Both Cross Country Teams Dominate Quad Meet
By Adrienne Bolger
and Chris Bruce
Patience and careful execution of their respective team plans brought both the men’s and women’s cross country teams to victory against Bates, Keene State and the University of Southern Maine last Saturday.
The race took place at a true cross country course at Twin Brook Park, ME that features hills, wooded areas, and even snakes. The course kept times slow but provided a great opportunity for strategic racing.
The MIT men raced first, executing a smart race on the tough course. By going out slow behind the other teams’ runners in the early miles, they were able to pass opponents late in the race when they were hurting most. Tallying only 32 points, they ran away with the win, while the other three teams had a close battle for second with USM winning out at 65 points.
Jake J. Ruzevick ’09 led the MIT harriers with his second win in eight days, covering the eight kilometer course in 26:57, the 3rd fastest time by an MIT runner on the course. Kevin F. Brulois ’07 led the rest of the team, finishing fifth in 27:27. Freshman Johannes A. Schneider exhibited a great finishing kick to finish two places and seven seconds behind Brulois, and sophomore Trevor B. Rundell ’09 followed right behind, crossing the line at 27:45. Another freshman, Brandon J. Pung ’10 grabbed the final scoring place for MIT, finishing 11th at 27:49.
“The fear of the hills incredulously made me go faster,” said Schneider, a student from Germany who is learning to adapt not only to the collegiate racing system but also the American courses and race formats.
The women raced second using the same strategy of a conservative opening mile and dominated Keene State College and Bates College (USM did not race a women’s team), scoring 25 points to Bates’ 49 and Keene State’s 61. After allowing the majority of the Keene State runners to take the early lead, the MIT women began moving up in the middle mile and used the course’s many twists, turns, and large hills to wear out the competition until the finish of the 5,000 meter race.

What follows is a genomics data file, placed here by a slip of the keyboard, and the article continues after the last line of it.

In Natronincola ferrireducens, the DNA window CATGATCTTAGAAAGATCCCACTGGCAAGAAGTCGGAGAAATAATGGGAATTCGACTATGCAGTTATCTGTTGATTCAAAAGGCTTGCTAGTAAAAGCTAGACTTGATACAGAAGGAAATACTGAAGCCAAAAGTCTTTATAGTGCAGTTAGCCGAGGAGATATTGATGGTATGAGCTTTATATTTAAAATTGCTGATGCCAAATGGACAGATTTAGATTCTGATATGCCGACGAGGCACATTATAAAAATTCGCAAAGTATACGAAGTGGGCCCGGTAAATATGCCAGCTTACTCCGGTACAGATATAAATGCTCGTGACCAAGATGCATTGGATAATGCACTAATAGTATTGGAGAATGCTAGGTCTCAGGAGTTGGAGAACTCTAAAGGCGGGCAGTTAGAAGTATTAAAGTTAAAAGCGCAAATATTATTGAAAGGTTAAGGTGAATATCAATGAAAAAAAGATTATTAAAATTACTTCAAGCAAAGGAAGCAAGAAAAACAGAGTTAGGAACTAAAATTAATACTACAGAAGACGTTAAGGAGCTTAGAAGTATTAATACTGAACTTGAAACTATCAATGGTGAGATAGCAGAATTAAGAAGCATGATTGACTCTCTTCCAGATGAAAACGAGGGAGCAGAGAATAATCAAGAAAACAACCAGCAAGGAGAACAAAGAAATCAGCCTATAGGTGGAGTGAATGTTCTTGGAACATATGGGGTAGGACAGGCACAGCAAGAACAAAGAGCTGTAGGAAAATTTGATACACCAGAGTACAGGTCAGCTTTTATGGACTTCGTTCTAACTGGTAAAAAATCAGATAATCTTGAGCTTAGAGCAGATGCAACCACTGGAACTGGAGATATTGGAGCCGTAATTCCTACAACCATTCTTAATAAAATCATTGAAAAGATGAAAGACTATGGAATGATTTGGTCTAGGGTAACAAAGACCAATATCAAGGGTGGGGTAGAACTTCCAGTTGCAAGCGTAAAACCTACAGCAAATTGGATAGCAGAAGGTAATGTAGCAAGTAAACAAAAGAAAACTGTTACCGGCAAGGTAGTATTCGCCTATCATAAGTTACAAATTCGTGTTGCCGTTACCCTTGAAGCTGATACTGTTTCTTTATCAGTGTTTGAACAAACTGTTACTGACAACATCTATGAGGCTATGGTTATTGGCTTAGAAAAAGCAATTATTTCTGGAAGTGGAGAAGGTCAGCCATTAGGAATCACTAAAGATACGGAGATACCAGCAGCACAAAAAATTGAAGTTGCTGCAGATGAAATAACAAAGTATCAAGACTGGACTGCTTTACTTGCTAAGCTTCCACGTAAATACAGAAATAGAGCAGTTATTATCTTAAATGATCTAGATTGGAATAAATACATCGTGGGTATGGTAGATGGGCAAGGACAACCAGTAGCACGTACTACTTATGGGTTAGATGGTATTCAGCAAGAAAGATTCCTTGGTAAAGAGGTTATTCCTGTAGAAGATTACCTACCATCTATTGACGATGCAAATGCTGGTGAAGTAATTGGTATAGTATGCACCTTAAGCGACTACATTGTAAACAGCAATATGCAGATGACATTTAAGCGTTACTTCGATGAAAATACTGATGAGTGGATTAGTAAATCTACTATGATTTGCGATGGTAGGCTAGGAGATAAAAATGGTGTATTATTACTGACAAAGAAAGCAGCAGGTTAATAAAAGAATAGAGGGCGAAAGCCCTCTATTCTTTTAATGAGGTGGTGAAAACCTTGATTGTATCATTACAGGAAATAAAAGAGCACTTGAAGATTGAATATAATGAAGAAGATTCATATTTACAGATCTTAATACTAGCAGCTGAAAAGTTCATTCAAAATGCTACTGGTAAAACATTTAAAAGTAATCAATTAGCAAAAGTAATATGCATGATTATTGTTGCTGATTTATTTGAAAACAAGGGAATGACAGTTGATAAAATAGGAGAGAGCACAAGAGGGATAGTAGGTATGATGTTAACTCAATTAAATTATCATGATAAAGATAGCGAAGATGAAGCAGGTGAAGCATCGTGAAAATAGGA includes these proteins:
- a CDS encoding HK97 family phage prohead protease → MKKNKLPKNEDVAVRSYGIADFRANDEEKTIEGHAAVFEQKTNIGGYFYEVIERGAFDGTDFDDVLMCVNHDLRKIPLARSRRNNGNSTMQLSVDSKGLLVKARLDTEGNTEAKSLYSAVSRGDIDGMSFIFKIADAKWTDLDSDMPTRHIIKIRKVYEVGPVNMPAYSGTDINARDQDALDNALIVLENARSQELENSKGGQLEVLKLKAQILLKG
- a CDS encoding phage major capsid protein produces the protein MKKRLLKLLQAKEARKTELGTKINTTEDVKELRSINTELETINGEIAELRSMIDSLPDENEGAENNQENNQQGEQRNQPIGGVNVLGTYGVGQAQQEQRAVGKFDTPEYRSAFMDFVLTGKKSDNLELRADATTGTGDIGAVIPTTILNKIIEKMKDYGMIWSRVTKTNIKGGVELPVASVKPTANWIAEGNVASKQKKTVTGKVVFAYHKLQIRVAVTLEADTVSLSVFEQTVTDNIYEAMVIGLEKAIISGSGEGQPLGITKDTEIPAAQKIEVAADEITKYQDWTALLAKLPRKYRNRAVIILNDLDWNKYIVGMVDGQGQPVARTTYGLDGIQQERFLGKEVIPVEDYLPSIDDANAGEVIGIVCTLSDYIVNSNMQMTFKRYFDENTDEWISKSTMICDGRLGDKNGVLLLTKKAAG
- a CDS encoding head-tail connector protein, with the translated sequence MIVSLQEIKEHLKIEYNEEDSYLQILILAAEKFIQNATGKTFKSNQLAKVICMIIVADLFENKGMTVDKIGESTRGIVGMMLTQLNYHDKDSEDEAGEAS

“The hills were tough, but our intent was to pick up a lot of ground by running them intelligently,” Rachel M. Niehuus ’07 said. MIT’s freshman duo of Maria J. Monks and Jacqui M. Wentz came in second (19:30) and fourth (19:57) places to lead the Engineers for the second consecutive week. “Maria and I ran together for the first mile and a half according to plan,” Wentz said.
Also scoring for the Engineers were Jennifer A. Doyle ’09 (20:01), Elizabeth M. Finn ’09 (20:06), and Hana L. Adaniya ’07 (20:16), in fifth, sixth, and eighth place respectively.
“Our performance this weekend bodes well for the season. We’re learning to run in our groups,” Niehuus said.
Saturday’s success showed once again that the young teams possess a great deal of potential, with many freshmen and sophomores running strong races, and with the team handily beating some of its regional competition. However, to earn a spot in the NCAA Championships at the end of the season, both the men and women are seeking team-wide improvement, and need to bring as many runners as possible within 45 seconds of their frontrunner so that they can compete with the top teams in the nation.
On Friday, both teams will get a chance to more definitively assess their abilities at the National Preview Meet at Wilmington College in Ohio. The meet will feature many of the strongest teams from across the nation and also give the Engineers the opportunity to strengthen their case for an At-Large Bid to the NCAA Championships in November.